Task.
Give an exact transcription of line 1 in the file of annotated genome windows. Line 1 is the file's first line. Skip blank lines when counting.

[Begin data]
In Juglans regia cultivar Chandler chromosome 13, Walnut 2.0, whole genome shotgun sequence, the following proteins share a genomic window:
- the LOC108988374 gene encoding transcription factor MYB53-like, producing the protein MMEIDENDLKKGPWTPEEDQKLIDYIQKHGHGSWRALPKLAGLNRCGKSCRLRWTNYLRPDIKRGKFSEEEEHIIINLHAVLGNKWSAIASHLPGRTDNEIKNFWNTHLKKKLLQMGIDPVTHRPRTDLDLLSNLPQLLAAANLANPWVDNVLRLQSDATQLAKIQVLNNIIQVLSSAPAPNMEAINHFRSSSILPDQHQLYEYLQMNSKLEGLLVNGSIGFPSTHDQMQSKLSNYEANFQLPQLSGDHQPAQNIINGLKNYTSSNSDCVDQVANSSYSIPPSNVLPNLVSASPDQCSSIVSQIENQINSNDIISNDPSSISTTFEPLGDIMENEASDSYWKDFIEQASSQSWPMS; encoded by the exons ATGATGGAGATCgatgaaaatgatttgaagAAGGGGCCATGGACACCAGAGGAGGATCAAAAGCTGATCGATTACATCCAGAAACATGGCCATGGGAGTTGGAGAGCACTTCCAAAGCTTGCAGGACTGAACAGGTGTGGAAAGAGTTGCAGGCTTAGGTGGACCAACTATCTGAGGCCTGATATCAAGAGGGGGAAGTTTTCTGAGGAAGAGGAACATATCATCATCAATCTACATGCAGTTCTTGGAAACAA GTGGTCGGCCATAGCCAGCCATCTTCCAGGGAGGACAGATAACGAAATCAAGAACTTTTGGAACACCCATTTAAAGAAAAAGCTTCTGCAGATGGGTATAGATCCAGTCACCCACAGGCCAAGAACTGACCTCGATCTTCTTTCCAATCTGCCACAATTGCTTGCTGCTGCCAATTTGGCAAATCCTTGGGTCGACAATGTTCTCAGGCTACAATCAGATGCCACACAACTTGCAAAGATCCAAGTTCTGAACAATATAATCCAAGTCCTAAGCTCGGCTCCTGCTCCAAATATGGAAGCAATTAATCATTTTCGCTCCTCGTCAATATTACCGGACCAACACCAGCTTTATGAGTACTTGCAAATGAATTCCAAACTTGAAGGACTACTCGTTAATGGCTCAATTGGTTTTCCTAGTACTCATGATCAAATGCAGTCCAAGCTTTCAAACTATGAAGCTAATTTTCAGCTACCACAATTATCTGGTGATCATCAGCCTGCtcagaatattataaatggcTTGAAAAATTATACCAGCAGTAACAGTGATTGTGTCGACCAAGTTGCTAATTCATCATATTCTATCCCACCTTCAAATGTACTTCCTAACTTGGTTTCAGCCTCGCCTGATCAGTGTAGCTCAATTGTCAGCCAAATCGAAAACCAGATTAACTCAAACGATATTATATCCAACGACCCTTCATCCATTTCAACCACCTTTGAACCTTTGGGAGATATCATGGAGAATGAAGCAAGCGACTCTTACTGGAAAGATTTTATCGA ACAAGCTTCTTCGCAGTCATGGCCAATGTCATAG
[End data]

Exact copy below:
In Juglans regia cultivar Chandler chromosome 13, Walnut 2.0, whole genome shotgun sequence, the following proteins share a genomic window: